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Fabric is king in digital printing

Feature, Graphics | August 1, 2014 | By:

Advancements in printing methods and equipment are giving end users a wider choice of options designed to meet their specific needs and requirements.

The rapid growth in printers and the variety of substrates available today have captivated the fabric graphics industry. New models of smaller, faster and more affordable printers have improved output and production; ink technology has advanced to the point where the color has more “wow power”; and fabric suppliers are adding more specialized substrates to help end users get the look and performance they want.

Users are looking for speed and quality and the ability to print on a wide variety of substrates, says Lily Hunter, product manager, textiles and consumables at Roland DGA Corp. Today’s advanced wide-format digital printers are making this more feasible than ever before, and—thanks to innovations in digital printing—you can print on just about anything.

“Dye sublimation is definitely an emerging trend that’s gaining in popularity. If fabric graphics are uncoated, dye sublimation or UV printing are the best options, but if fabrics are coated, solvent inks can be used. We’re seeing a lot of growth in our UV product because you can print on such a wide variety of materials and it’s great for prototypes. There is also steady growth in our eco-solvent printers, which are easy to use and hold up well,” says Hunter.

More fabrics, more options

The growth in the market has inspired fabric suppliers to create new and expanded lines of specialty fabrics to meet various demands. “End users are looking to fabric as the next generation. Printers are starting to really seek what we call pure performance in fabrics,” says Mike Compton, business development manager at Top Value Fabrics in Carmel, Ind. “Vinyl sales are not going to go away, but the growth in fabric is tremendous because there are so many eye-catching looks you can get with it. Our line continues to expand.”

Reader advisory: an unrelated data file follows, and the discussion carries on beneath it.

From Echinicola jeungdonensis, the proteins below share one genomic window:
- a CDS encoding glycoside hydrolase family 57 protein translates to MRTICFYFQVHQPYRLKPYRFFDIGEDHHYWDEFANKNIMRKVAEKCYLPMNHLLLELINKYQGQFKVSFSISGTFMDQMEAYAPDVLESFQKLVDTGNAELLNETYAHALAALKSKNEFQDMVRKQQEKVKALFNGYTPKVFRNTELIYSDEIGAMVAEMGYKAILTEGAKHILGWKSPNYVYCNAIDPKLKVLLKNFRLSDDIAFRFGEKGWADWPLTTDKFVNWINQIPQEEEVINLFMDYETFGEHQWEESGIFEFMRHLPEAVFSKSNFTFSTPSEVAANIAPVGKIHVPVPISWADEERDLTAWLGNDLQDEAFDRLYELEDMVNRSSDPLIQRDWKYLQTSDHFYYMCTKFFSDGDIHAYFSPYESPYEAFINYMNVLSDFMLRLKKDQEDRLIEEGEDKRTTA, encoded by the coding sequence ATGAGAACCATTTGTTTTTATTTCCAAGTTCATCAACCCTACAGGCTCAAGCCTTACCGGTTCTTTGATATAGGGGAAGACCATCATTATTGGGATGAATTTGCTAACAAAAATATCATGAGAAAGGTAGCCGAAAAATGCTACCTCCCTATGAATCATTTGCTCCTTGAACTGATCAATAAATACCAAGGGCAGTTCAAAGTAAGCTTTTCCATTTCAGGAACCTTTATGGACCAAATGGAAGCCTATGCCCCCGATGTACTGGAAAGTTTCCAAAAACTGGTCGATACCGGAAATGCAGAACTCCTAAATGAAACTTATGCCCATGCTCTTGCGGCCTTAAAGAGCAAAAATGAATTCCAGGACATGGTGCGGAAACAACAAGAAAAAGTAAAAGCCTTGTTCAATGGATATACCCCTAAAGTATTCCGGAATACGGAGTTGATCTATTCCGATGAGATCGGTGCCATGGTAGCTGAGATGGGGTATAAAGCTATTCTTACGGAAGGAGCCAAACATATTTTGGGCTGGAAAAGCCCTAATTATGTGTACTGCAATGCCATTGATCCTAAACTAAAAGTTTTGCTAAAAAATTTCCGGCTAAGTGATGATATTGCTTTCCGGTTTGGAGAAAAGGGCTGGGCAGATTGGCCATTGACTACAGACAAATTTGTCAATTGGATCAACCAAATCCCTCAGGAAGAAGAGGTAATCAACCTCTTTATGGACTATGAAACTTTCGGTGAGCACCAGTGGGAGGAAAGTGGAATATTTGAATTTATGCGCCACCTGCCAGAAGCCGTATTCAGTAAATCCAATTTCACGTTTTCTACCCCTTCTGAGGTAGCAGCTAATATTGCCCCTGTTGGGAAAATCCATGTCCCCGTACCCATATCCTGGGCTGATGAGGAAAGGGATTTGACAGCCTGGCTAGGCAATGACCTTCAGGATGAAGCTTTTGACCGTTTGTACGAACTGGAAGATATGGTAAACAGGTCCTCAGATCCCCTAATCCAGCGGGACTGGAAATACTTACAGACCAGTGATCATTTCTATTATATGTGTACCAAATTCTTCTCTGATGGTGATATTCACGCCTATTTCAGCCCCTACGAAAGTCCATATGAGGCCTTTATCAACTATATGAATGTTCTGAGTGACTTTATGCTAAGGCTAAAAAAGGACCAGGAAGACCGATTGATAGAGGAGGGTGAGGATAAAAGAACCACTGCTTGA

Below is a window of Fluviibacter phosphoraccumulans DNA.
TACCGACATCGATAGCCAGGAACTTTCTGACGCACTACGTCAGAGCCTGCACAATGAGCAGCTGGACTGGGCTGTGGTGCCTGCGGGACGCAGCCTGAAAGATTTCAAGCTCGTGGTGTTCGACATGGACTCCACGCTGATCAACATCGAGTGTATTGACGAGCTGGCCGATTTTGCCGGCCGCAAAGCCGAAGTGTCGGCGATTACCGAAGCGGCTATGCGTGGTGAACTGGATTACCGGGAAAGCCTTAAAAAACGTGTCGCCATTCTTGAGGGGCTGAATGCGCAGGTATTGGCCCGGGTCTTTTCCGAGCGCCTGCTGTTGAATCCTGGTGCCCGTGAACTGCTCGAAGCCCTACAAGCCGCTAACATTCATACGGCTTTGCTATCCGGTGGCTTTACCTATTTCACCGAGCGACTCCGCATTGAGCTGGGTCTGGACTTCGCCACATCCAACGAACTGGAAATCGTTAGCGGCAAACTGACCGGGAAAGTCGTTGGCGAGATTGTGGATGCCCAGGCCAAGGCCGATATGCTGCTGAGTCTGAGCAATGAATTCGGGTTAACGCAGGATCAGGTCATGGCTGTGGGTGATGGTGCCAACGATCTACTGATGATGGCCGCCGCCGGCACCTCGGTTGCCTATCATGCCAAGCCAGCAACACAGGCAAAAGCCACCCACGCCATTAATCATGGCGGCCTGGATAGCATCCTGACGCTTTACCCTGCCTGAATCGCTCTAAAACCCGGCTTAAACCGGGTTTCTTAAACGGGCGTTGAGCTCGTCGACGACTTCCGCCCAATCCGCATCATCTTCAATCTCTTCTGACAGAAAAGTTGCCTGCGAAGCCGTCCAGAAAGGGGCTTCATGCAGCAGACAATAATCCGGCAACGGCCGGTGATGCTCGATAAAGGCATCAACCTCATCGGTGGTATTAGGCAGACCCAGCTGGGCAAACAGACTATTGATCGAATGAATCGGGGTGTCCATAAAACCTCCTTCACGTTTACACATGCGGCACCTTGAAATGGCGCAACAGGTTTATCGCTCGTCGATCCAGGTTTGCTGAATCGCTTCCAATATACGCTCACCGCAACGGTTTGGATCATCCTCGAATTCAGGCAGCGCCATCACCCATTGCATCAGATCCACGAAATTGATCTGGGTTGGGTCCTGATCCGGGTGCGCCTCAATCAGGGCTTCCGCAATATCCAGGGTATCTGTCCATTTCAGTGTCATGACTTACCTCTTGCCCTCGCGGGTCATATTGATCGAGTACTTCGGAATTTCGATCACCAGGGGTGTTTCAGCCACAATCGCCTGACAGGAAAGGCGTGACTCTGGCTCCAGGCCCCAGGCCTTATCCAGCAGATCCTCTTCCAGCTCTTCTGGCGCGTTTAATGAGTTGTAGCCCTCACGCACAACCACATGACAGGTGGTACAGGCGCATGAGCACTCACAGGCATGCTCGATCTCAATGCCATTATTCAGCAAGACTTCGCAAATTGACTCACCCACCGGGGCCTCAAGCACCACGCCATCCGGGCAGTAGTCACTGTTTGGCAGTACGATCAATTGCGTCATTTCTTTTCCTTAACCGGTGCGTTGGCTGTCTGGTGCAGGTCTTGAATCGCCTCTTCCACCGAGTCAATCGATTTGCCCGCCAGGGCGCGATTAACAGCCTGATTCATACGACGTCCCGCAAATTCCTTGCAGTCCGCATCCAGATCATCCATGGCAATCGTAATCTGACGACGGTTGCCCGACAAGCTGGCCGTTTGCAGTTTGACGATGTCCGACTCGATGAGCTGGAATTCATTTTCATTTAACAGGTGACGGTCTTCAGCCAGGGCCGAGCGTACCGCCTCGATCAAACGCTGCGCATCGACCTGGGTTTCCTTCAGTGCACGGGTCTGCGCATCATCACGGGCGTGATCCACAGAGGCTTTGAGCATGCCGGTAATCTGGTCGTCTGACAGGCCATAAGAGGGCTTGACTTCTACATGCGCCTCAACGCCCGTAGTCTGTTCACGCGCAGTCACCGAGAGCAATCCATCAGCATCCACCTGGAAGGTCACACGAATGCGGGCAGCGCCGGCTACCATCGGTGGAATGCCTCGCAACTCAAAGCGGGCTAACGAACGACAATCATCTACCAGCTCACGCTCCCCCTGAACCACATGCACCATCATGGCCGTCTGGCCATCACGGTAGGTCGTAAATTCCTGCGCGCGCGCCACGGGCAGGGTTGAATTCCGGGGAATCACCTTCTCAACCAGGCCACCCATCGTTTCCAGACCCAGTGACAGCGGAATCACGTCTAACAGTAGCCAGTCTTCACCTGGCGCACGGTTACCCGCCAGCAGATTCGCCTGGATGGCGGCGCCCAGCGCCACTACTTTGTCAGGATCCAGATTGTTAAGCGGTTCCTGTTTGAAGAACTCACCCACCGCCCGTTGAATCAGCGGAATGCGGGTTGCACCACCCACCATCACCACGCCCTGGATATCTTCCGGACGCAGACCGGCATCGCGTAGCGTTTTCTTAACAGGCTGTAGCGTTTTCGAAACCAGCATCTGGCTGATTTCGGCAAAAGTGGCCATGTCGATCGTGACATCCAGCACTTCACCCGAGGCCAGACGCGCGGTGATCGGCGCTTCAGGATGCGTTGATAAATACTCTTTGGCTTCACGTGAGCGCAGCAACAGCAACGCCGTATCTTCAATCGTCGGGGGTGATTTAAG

Digital printing has created immediate demand, so printers also need immediate supply, explains Compton—and not just speed, but media that’s wound correctly, on the same-sized cores, and with dependable consistency. All printers are under tight timelines; they’re looking for print media they can produce without headaches and disruption in production, Compton adds.

Color fastness, sustainability, durability and cost vary depending on the specific build and coating characteristics of the products as well as the print output utilized, says Eric Tischer, president of Verseidag US, Randolph, N.J., which offers a versatile range of fabrics for all digital print outputs. “Depending on the customer, one or a number of these factors will be important for the job so it is vital for fabric manufacturers to stay on the cutting edge of developing and manufacturing fabrics that meet the needs of the market applications.”

Direct-to-fabric printing

More people getting into the print business, or looking to expand, are leaning toward direct-to-fabric printing, and that requires a finished or coated fabric. This has changed how fabric is supplied.

“We offer many coated fabrics for direct printing, which includes five different print methods under this umbrella,” says James Gay, director of marketing at Fisher Textiles Inc., Indian Trail, N.C. “The wide variety of substrates made for different print methods is growing every year.”

Fisher Textiles has dedicated a full range of coated and uncoated fabrics for UV printing to match the growth in roll-to-roll and flatbed processes. Now with greater definition in this segment, some longstanding fabrics have been rediscovered. Latex is another fast-growing segment because of its print substrate capabilities. Ink development in this area has greatly improved performance on fabric.

One of the fast-growing segments in digital printing according to Gay is sublimation on apparel products. To that end, Fisher Textiles has tripled its offering of apparel fabrics, most of which have a moisture-management property. The company continues to focus on new products for existing and future applications, such as backlit, silicone-edge graphics and retail.

“There’s tremendous growth potential with fabrics; we’ll see that for years to come,” says Gay. “We now have 200 products just in digital printing. As advances are made in both printers and inks, the end result is improved.”

As a long-time producer of dye sublimation transfer paper, Beaver Paper & Graphic Media Inc. in Atlanta, Ga., has introduced a new line of imaging fabrics called TexStyles® Graphic Fabrics. The specialized range of woven and knit fabrics are engineered specifically for digital printing and compatible with sublimation transfer, disperse direct, latex, UV-cure and solvent printing processes.